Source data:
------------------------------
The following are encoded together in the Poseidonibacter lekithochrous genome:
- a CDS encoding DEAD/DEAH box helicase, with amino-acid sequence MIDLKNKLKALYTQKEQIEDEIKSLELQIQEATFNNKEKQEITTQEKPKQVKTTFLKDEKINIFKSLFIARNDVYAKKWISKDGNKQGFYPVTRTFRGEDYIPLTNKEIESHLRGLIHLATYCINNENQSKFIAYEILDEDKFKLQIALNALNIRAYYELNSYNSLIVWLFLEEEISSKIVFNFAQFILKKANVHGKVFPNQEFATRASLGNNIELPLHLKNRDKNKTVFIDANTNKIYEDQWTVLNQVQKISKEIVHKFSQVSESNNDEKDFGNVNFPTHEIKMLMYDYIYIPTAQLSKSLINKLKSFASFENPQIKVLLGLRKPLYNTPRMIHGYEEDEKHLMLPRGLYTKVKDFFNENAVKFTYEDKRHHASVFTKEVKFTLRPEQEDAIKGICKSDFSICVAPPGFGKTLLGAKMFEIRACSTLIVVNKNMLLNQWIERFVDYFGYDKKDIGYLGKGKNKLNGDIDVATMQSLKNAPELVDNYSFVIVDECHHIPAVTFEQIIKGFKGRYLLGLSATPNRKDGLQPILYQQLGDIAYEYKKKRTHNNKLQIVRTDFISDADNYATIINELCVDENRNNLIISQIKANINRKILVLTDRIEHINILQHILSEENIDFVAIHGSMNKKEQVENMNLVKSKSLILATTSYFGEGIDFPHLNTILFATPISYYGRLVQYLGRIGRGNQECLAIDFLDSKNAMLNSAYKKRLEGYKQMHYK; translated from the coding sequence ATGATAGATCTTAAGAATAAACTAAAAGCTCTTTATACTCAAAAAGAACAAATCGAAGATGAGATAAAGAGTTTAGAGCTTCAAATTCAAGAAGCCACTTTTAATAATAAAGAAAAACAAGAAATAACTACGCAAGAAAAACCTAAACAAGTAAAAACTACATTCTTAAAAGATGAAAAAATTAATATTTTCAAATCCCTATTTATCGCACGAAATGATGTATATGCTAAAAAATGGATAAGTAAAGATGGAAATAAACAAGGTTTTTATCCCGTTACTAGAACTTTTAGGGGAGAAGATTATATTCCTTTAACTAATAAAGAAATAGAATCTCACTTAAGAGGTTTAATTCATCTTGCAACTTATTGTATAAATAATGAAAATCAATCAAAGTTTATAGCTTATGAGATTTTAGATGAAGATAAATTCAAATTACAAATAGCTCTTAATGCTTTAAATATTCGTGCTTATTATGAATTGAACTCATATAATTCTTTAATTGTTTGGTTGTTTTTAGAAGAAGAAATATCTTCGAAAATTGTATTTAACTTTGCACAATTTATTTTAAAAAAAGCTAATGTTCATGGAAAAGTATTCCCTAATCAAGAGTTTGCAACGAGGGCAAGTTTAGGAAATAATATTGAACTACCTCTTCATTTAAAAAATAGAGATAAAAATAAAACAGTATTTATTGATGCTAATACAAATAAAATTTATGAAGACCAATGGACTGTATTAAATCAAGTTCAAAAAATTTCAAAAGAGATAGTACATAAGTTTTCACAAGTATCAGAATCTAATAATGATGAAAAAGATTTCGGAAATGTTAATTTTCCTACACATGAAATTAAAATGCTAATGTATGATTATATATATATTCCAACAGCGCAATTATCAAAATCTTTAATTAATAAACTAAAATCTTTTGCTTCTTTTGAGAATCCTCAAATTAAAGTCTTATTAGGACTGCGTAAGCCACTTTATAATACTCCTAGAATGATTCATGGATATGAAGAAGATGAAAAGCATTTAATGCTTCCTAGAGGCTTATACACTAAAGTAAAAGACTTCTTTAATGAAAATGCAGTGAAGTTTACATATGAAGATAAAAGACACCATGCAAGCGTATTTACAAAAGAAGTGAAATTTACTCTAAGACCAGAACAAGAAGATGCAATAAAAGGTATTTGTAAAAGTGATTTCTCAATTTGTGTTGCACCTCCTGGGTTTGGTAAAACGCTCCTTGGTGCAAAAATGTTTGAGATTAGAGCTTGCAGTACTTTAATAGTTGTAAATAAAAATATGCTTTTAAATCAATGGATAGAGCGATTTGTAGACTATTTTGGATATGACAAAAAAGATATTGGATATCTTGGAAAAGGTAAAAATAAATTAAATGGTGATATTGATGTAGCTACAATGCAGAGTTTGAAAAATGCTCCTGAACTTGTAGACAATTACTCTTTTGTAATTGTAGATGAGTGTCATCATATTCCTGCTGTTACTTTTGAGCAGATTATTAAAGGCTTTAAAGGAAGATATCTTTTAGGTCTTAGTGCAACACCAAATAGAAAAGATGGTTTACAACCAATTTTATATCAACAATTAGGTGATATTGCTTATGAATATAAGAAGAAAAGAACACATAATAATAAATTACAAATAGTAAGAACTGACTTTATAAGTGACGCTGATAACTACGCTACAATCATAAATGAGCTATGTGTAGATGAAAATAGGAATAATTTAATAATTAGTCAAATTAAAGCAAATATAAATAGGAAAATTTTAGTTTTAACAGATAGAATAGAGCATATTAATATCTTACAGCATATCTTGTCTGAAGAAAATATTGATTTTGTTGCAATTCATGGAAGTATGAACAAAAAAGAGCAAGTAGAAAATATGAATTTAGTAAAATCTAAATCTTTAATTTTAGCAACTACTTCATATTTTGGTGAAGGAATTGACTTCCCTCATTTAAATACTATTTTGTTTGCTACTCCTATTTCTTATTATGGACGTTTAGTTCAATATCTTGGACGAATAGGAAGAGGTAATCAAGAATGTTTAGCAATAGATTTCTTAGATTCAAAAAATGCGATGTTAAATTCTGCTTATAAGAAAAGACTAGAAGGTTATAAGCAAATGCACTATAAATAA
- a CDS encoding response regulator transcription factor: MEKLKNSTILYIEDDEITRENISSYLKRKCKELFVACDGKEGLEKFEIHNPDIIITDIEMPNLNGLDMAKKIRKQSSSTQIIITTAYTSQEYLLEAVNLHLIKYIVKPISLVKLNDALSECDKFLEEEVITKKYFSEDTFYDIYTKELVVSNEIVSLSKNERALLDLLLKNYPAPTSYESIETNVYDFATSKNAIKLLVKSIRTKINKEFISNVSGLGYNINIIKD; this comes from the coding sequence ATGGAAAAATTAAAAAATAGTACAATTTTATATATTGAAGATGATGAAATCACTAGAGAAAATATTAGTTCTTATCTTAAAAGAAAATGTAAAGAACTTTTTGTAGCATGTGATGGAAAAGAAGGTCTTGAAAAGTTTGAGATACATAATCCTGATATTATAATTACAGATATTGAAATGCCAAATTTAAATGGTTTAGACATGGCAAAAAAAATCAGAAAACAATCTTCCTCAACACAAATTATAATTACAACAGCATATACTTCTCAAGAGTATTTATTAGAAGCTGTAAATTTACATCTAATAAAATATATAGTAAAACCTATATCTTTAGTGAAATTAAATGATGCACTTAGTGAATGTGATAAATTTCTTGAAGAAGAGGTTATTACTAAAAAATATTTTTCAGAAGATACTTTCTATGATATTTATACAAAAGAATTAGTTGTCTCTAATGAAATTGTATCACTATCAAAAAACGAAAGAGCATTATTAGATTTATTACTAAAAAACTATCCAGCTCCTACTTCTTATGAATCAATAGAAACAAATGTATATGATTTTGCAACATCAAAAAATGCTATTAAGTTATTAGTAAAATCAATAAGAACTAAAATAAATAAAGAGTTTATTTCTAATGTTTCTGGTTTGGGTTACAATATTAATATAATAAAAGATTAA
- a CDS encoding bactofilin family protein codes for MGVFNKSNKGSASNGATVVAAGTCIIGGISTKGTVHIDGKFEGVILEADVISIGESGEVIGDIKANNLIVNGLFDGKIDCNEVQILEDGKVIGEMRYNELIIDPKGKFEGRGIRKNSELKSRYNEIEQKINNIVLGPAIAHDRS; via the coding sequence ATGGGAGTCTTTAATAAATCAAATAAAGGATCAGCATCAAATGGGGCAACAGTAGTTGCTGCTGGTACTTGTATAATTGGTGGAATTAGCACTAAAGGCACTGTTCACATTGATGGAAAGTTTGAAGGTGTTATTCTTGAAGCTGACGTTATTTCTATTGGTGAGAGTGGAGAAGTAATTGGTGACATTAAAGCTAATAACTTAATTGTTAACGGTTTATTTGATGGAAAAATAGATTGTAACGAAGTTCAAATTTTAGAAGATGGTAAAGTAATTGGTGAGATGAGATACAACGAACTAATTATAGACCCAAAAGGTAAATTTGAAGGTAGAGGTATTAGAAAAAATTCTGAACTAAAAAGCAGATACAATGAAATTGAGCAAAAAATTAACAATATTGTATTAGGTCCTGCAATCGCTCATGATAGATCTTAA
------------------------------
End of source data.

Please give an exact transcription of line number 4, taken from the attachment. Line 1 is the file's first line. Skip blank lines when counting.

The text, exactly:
- a CDS encoding bactofilin family protein codes for MGVFNKSNKGSASNGATVVAAGTCIIGGISTKGTVHIDGKFEGVILEADVISIGESGEVIGDIKANNLIVNGLFDGKIDCNEVQILEDGKVIGEMRYNELIIDPKGKFEGRGIRKNSELKSRYNEIEQKINNIVLGPAIAHDRS; via the coding sequence ATGGGAGTCTTTAATAAATCAAATAAAGGATCAGCATCAAATGGGGCAACAGTAGTTGCTGCTGGTACTTGTATAATTGGTGGAATTAGCACTAAAGGCACTGTTCACATTGATGGAAAGTTTGAAGGTGTTATTCTTGAAGCTGACGTTATTTCTATTGGTGAGAGTGGAGAAGTAATTGGTGACATTAAAGCTAATAACTTAATTGTTAACGGTTTATTTGATGGAAAAATAGATTGTAACGAAGTTCAAATTTTAGAAGATGGTAAAGTAATTGGTGAGATGAGATACAACGAACTAATTATAGACCCAAAAGGTAAATTTGAAGGTAGAGGTATTAGAAAAAATTCTGAACTAAAAAGCAGATACAATGAAATTGAGCAAAAAATTAACAATATTGTATTAGGTCCTGCAATCGCTCATGATAGATCTTAA